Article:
Monday, October 15, 2007


Monday in the 28th Week of Ordinary Time (I)
Memorial of St. Teresa of Jesus, Virgin and Doctor of the Church
The Evil of Apathy


Readings: Romans 1:1-7; Psalm 98:1bcde, 2-3ab, 3cd-4; Luke 11:29-32

This generation is an evil generation…

In the gospel, Jesus addresses his listeners with these very strong words at a time when more people gathered in the crowd. We may wonder at the reactions he might have evoked. You are evil! Me? Evil? How? Why? Why, indeed! Were they murderers or terrorists? Were they fornicators or paedophiles? Perhaps there were some among them who were guilty of these things. And yet, when we consider Jesus words more carefully, we see that he considers his generation evil not so much because of what it is doing as much as for what it fails to do. In contrast to the queen of the south who came from the ends of the earth to hear the wisdom of Solomon, in contrast to the people of Nineveh, who repented when they heard the preaching of Jonah, Jesus’ generation does nothing, it fails to respond. Instead, it seeks a sign.

It fails to appreciate what Paul appreciates in the first reading. Here, we see Paul expressing his deep conviction on two crucial points: his own identity and the identity of Jesus. Paul sees himself as the slave of Christ Jesus, called to be an apostle and set apart for the gospel of God. And this Jesus Christ, this master whom he serves, is nothing less than the Son of God. It is out of this sense of who he is in relation to Christ that conditions everything that Paul says and does, including the writing of the letter to the Romans. Paul’s life is a response to the one who called him.

Isn’t this what’s so singularly striking about Jesus’ accusation: that it contrasts so starkly with what we might traditionally think of as evil? For Jesus, evil seems to consist less in doing bad things than it does in failing to appreciate who we are in the sight of God, and consequently failing to respond to the call of God, the call to be members, labourers, even slaves in God’s vineyard.

And what of us? What of our generation? In a world plagued by the evils of poverty and war and environmental degradation, what kind of response are we being called to make?

If today Jesus were to cast his eyes on us, on our generation, what verdict would he pass?

4 comments:

  1. Fr. Chris, your sharing today reminds me of what Fr. Luke shared on Thu about the priorities of our generation.

    Many times in our rush, we forget that we all have a vocation as "spouse", "parent", etc, no less important because each family is a branch in Jesus, our Vine.

    Squessing an opportunity to share the Word of God with the children in their busy schedule can make a big difference to their lives because children look up to parents as examples. As Mother Teresa said, doing God's work is not always doing something great but it is in doing something small but with great love.

    I agree with Fr. Luke that it is our responsibility to create the right environment for our children to experience the love of Christ for all of us. Like it or not, I believe good moral grounding is the solution to many of today's problems.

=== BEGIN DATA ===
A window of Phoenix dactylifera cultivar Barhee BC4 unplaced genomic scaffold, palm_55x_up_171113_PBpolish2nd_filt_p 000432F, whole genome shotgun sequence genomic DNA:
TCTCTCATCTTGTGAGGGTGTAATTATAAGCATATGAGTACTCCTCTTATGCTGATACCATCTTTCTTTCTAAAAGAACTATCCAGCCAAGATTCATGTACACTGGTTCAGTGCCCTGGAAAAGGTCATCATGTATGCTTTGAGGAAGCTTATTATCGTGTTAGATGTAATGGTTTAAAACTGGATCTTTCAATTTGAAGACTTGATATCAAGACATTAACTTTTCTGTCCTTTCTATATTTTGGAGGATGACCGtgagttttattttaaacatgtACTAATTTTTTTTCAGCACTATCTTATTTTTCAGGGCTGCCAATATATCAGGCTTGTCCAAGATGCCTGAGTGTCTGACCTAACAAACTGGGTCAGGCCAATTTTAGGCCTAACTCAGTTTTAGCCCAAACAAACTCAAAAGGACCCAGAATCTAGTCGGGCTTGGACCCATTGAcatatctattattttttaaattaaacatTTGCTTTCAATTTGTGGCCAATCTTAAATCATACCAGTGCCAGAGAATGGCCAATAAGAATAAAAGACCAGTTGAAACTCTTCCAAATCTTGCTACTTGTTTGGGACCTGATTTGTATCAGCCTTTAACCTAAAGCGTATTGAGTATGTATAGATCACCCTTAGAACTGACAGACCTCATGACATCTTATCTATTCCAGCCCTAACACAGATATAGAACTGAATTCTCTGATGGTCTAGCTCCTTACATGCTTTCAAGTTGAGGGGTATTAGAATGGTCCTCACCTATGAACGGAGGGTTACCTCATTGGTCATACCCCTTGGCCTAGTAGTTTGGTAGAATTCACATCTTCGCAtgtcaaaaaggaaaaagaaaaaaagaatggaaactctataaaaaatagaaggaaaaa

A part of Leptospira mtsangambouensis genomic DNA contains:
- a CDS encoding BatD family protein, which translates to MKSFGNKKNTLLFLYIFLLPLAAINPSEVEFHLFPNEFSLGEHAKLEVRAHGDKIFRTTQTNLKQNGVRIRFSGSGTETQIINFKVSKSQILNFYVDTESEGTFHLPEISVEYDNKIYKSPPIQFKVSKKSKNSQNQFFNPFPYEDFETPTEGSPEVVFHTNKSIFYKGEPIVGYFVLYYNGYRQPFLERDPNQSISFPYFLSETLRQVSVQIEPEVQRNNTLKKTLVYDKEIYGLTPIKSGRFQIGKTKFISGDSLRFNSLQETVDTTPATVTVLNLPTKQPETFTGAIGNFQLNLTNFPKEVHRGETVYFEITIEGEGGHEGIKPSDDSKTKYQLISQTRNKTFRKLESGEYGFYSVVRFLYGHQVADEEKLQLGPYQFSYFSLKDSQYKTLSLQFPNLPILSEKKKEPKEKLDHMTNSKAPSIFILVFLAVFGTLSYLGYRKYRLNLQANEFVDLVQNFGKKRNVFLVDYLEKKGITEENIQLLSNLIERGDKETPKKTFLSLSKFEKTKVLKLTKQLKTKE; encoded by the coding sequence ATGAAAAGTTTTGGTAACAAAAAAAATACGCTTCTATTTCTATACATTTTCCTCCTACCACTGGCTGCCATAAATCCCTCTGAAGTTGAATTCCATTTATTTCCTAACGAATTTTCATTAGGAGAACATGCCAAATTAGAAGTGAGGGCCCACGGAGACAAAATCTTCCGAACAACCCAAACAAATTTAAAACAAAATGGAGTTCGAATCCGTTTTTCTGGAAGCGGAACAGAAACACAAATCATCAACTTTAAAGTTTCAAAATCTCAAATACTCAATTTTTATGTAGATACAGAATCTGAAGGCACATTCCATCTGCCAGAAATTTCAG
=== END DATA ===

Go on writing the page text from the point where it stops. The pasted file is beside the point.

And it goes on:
And hopefully, we will be a generation that will not need to ask a for a "sign" to believe but believe because we have faith.

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  2. I agree with evol's comments on our vocations as spouse and parent.

    My husband is so busy working and rushing around that he tries to compensate by buying expensive toys for the kids. Then he ends up scolding them for being too engrossed in the latest game...

    I prefer to spend more time instead of money on the kids, as I want to have a lasting influence on their values.

    Apathy towards our own children will come back to haunt us when they are older. Most parents would not do something bad towards their own, but they do miss out on opportunities to do good or overlook faults as they don't want to scold. We ahould discipline and mould our kids when they are still "bendable", and these years are really short.

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  3. On the question of vocation:

    "I hope you come to find that which gives life a deep meaning for you. Something worth living for -- maybe even worth dying for -- something that energizes you, enthuses you, enables you to keep moving ahead. I can't tell you what it might be. That's for you to find, to choose, to love." -- Ita Ford

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  4. In my daily work, I deal with the Gen Y, MTV / YouTube generation. Being someone old enough to be their parent, I never fail to be baffled by their outward attitudes and behavior which, to be honest, put me off. And yet, if you scratch beneath the surface, you'll discover nuggets of genuine goodness. Kids in wolves' clothing?

    The lesson I will always carry around with me is to look deep beneath the surface, for that spark of godliness which is innate in even the "evil" generation. My next challenge is to relate to them as Jesus would and, in the process, reinforce / affirm the godliness in them.

    You can't stop Rock N Roll.

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